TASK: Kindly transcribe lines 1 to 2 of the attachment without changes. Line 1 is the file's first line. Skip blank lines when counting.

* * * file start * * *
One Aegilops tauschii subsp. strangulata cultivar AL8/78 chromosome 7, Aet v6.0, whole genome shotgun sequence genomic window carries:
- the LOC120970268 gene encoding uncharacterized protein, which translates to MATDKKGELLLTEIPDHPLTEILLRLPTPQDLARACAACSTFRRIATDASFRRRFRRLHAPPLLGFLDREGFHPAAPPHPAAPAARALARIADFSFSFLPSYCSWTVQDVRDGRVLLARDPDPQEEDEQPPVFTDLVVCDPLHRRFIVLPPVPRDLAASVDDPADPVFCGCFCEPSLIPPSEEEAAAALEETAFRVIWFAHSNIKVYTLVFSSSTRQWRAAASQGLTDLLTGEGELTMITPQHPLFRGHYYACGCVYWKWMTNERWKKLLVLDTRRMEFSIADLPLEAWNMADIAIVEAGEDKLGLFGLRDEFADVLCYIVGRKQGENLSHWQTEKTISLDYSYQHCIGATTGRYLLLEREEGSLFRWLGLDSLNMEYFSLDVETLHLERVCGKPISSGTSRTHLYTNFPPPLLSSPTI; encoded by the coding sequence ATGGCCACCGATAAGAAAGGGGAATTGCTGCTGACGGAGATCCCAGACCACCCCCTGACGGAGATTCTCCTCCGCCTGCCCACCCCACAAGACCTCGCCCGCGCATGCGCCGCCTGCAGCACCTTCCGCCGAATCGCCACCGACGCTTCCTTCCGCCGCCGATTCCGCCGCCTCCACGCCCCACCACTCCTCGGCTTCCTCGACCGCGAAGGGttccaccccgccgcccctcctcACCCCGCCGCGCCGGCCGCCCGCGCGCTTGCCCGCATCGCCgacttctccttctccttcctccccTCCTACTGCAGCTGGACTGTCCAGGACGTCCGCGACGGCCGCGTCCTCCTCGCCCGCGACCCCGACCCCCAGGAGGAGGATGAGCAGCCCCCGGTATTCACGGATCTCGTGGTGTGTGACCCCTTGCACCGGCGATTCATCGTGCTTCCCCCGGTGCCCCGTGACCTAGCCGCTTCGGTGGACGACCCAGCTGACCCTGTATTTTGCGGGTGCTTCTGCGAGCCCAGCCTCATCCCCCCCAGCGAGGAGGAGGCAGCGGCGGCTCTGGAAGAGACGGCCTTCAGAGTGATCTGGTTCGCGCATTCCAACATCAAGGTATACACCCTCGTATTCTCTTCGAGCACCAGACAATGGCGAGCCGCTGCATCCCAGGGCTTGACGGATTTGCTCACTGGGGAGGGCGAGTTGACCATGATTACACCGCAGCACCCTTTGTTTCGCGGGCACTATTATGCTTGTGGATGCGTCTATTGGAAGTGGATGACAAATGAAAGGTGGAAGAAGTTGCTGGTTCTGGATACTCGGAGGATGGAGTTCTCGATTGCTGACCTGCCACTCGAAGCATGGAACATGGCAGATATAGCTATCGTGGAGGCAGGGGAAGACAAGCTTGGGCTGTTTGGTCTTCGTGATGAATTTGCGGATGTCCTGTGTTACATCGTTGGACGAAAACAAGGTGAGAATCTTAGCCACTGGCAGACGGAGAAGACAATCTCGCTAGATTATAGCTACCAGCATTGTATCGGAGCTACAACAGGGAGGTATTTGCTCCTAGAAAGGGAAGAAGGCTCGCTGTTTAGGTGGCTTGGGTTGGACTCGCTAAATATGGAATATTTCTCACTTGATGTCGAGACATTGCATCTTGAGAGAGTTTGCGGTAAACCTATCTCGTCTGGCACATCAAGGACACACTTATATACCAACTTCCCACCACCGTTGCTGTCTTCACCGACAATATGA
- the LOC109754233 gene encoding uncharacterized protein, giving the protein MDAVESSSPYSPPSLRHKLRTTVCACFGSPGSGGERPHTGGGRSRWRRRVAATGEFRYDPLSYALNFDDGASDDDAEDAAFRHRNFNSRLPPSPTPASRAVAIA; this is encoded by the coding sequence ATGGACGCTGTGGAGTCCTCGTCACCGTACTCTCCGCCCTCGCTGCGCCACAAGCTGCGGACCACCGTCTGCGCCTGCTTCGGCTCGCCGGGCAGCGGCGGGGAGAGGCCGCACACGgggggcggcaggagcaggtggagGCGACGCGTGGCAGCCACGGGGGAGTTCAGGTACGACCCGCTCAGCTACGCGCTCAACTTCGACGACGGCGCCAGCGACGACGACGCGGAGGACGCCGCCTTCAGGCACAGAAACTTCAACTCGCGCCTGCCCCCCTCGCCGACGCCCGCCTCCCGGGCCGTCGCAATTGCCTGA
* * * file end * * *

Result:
One Aegilops tauschii subsp. strangulata cultivar AL8/78 chromosome 7, Aet v6.0, whole genome shotgun sequence genomic window carries:
- the LOC120970268 gene encoding uncharacterized protein, which translates to MATDKKGELLLTEIPDHPLTEILLRLPTPQDLARACAACSTFRRIATDASFRRRFRRLHAPPLLGFLDREGFHPAAPPHPAAPAARALARIADFSFSFLPSYCSWTVQDVRDGRVLLARDPDPQEEDEQPPVFTDLVVCDPLHRRFIVLPPVPRDLAASVDDPADPVFCGCFCEPSLIPPSEEEAAAALEETAFRVIWFAHSNIKVYTLVFSSSTRQWRAAASQGLTDLLTGEGELTMITPQHPLFRGHYYACGCVYWKWMTNERWKKLLVLDTRRMEFSIADLPLEAWNMADIAIVEAGEDKLGLFGLRDEFADVLCYIVGRKQGENLSHWQTEKTISLDYSYQHCIGATTGRYLLLEREEGSLFRWLGLDSLNMEYFSLDVETLHLERVCGKPISSGTSRTHLYTNFPPPLLSSPTI; encoded by the coding sequence ATGGCCACCGATAAGAAAGGGGAATTGCTGCTGACGGAGATCCCAGACCACCCCCTGACGGAGATTCTCCTCCGCCTGCCCACCCCACAAGACCTCGCCCGCGCATGCGCCGCCTGCAGCACCTTCCGCCGAATCGCCACCGACGCTTCCTTCCGCCGCCGATTCCGCCGCCTCCACGCCCCACCACTCCTCGGCTTCCTCGACCGCGAAGGGttccaccccgccgcccctcctcACCCCGCCGCGCCGGCCGCCCGCGCGCTTGCCCGCATCGCCgacttctccttctccttcctccccTCCTACTGCAGCTGGACTGTCCAGGACGTCCGCGACGGCCGCGTCCTCCTCGCCCGCGACCCCGACCCCCAGGAGGAGGATGAGCAGCCCCCGGTATTCACGGATCTCGTGGTGTGTGACCCCTTGCACCGGCGATTCATCGTGCTTCCCCCGGTGCCCCGTGACCTAGCCGCTTCGGTGGACGACCCAGCTGACCCTGTATTTTGCGGGTGCTTCTGCGAGCCCAGCCTCATCCCCCCCAGCGAGGAGGAGGCAGCGGCGGCTCTGGAAGAGACGGCCTTCAGAGTGATCTGGTTCGCGCATTCCAACATCAAGGTATACACCCTCGTATTCTCTTCGAGCACCAGACAATGGCGAGCCGCTGCATCCCAGGGCTTGACGGATTTGCTCACTGGGGAGGGCGAGTTGACCATGATTACACCGCAGCACCCTTTGTTTCGCGGGCACTATTATGCTTGTGGATGCGTCTATTGGAAGTGGATGACAAATGAAAGGTGGAAGAAGTTGCTGGTTCTGGATACTCGGAGGATGGAGTTCTCGATTGCTGACCTGCCACTCGAAGCATGGAACATGGCAGATATAGCTATCGTGGAGGCAGGGGAAGACAAGCTTGGGCTGTTTGGTCTTCGTGATGAATTTGCGGATGTCCTGTGTTACATCGTTGGACGAAAACAAGGTGAGAATCTTAGCCACTGGCAGACGGAGAAGACAATCTCGCTAGATTATAGCTACCAGCATTGTATCGGAGCTACAACAGGGAGGTATTTGCTCCTAGAAAGGGAAGAAGGCTCGCTGTTTAGGTGGCTTGGGTTGGACTCGCTAAATATGGAATATTTCTCACTTGATGTCGAGACATTGCATCTTGAGAGAGTTTGCGGTAAACCTATCTCGTCTGGCACATCAAGGACACACTTATATACCAACTTCCCACCACCGTTGCTGTCTTCACCGACAATATGA